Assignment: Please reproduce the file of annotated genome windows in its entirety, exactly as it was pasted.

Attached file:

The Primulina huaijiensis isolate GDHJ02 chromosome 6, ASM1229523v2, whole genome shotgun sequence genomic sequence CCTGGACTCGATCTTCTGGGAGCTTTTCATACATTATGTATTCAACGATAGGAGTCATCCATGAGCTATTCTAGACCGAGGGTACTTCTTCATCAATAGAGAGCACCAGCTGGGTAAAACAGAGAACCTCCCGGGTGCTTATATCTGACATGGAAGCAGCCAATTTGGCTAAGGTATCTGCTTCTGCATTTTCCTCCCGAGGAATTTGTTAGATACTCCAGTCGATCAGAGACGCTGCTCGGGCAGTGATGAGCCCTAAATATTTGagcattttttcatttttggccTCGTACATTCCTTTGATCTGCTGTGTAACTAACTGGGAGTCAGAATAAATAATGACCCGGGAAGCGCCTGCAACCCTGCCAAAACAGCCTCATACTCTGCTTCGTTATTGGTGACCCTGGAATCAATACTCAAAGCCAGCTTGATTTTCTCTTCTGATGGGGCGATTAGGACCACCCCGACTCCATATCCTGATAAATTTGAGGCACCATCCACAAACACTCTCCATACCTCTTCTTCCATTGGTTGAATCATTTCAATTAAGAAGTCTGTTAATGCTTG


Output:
The Primulina huaijiensis isolate GDHJ02 chromosome 6, ASM1229523v2, whole genome shotgun sequence genomic sequence CCTGGACTCGATCTTCTGGGAGCTTTTCATACATTATGTATTCAACGATAGGAGTCATCCATGAGCTATTCTAGACCGAGGGTACTTCTTCATCAATAGAGAGCACCAGCTGGGTAAAACAGAGAACCTCCCGGGTGCTTATATCTGACATGGAAGCAGCCAATTTGGCTAAGGTATCTGCTTCTGCATTTTCCTCCCGAGGAATTTGTTAGATACTCCAGTCGATCAGAGACGCTGCTCGGGCAGTGATGAGCCCTAAATATTTGagcattttttcatttttggccTCGTACATTCCTTTGATCTGCTGTGTAACTAACTGGGAGTCAGAATAAATAATGACCCGGGAAGCGCCTGCAACCCTGCCAAAACAGCCTCATACTCTGCTTCGTTATTGGTGACCCTGGAATCAATACTCAAAGCCAGCTTGATTTTCTCTTCTGATGGGGCGATTAGGACCACCCCGACTCCATATCCTGATAAATTTGAGGCACCATCCACAAACACTCTCCATACCTCTTCTTCCATTGGTTGAATCATTTCAATTAAGAAGTCTGTTAATGCTTG